The hidden enemy: Parasitic nematodes

Editor’s note: This article is from the archives of the MSU Crop Advisory Team Alerts. Check the label of any pesticide referenced to ensure your use is included.  

Often the things we fear the most are things we don’t understand or can’t see. Does this include parasitic nematodes? Sure, parasitic worms sound quite frightening as we usually don’t see them, only the symptoms of the diseases they cause. In fact, nematodes can cause very serious diseases of both animals and plants. The World Health Organization would list at least a couple of species of nematodes among the 10 most important pathogens of humans, worldwide. If you’ve ever seen a photograph of a person infected with Wuchereria bancrofti, the causal agent of elephantiasis (a serious disease resulting in grotesque swellings of arms, legs and other body parts), you’d have a very good understanding of the insidious nature of nematode infestations.

Well, what does this have to do with the production of vegetables in Michigan? All species of vegetables have at least one nematode parasite and some of these pathogens can cause serious yield losses. We often refer to plant-parasitic nematodes as “the hidden enemy” because they are microscopic worms and since they can’t be seen with the naked eye, their presence often goes undetected. The only way to know for sure if a field is infested with plant-pathogenic nematodes is to collect samples of soil or plant tissue and submit those samples to a nematode diagnostic lab for analyses. Fields going into vegetable production should always be sampled for nematodes, preferably in the fall, the year before vegetables are grown. Management strategies and tactics can be planned or implemented at that time.

Some vegetables are planted early in the spring, so in these cases, it is too late to sample fields for nematodes and implement control tactics prior to planting this year (this is called problem avoidance.) However, producers of vegetables should scout fields early in the year for nematode damage. Nematodes will feed on plants very quickly after roots are formed, so symptoms may appear as soon as a week or two after plant emergence or transplanting. Feeding by northern root-knot nematodes, Meloidogyne hapla, will result in the production of small swellings on roots called galls. However, feeding by other nematodes will not result in characteristic symptoms. Circular or elliptical areas of stunted, yellow or dead plants are often the result of parasitism by plant-parasitic nematodes. Growers should note these areas and submit samples to MSU Diagnostic Services for confirmation of nematode problem diagnosis.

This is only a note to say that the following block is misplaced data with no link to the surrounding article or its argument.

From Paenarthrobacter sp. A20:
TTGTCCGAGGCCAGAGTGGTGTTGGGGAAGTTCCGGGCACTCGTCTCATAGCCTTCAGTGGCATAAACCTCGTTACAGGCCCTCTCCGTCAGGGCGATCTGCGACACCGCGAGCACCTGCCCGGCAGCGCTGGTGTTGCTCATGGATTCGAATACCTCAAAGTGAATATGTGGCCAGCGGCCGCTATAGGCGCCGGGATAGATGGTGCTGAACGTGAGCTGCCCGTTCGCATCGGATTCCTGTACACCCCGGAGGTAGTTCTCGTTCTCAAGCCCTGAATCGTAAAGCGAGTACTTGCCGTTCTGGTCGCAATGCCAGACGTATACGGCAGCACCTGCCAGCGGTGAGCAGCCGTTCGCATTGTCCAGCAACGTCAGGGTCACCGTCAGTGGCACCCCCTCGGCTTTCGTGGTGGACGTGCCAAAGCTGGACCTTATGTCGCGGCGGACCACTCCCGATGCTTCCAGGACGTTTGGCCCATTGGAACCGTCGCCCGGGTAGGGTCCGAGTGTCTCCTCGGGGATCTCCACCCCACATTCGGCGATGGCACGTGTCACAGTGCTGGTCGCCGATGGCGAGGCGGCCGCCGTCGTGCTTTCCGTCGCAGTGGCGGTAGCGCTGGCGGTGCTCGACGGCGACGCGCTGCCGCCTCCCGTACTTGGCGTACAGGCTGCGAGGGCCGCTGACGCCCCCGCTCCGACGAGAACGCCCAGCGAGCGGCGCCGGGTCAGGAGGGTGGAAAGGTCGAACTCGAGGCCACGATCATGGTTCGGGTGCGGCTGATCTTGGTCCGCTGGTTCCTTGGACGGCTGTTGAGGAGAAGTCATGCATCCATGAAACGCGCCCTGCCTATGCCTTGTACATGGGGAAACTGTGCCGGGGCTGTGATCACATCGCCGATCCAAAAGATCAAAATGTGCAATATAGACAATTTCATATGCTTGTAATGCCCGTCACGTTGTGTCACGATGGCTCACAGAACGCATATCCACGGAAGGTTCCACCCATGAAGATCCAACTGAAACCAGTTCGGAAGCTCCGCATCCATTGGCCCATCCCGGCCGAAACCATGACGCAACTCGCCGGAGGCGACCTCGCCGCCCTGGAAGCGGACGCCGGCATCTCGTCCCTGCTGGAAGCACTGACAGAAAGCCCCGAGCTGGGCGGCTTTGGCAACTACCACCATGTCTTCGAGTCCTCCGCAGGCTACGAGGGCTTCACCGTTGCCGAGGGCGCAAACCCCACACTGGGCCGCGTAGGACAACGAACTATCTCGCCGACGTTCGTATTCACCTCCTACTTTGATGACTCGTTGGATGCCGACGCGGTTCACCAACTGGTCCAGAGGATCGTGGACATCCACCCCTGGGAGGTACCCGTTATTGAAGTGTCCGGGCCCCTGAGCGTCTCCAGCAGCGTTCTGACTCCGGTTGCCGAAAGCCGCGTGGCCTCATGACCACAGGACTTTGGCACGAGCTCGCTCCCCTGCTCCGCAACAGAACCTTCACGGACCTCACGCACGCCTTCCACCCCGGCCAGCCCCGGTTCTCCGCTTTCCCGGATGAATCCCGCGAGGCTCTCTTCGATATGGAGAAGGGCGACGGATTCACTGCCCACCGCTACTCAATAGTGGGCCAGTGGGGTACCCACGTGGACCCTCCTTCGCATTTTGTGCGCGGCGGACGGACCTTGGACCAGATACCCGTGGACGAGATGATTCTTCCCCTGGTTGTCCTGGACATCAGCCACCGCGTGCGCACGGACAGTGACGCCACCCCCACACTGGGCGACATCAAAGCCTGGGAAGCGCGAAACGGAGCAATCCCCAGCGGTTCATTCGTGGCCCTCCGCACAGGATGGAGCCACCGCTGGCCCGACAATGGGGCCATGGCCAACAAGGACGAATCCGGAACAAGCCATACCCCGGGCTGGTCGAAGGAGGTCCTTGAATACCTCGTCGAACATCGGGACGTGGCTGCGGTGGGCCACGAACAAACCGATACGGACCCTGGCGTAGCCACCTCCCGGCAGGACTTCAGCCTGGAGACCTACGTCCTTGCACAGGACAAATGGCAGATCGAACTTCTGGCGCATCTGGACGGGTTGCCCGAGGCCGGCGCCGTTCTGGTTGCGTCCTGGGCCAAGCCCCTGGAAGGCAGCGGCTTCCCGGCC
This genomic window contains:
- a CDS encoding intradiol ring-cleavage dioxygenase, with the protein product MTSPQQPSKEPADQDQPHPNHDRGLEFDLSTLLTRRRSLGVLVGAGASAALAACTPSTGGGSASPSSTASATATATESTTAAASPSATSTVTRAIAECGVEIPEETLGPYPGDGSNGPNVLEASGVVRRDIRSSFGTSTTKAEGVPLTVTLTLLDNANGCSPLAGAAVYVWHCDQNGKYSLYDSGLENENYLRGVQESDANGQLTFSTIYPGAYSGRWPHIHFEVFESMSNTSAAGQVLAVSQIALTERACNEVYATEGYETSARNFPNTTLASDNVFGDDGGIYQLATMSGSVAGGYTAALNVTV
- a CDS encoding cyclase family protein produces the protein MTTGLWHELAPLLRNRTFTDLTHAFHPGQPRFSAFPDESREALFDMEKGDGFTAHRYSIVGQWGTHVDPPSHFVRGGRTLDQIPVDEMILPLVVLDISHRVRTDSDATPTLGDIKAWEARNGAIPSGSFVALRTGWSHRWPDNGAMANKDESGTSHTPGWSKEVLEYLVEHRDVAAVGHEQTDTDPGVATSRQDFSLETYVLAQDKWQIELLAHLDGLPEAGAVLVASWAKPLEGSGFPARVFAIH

Unfortunately, if nematode problems are detected early this growing season, growers can do very little to alleviate the symptoms they observe. However, once fields are infested with plant-parasitic nematodes, they will remain infested indefinitely. Therefore, records of nematode infestations should be kept to minimize the risk to future plantings.

It’s critical to remember, the only way to positively diagnose a nematode problem is to submit a sample to a nematode lab for analysis. If this is done routinely, unexpected crop losses of undetermined causes can be minimized. Reduce the fear, let the enemy reveal itself. Nematodes may not be so scary after all.  

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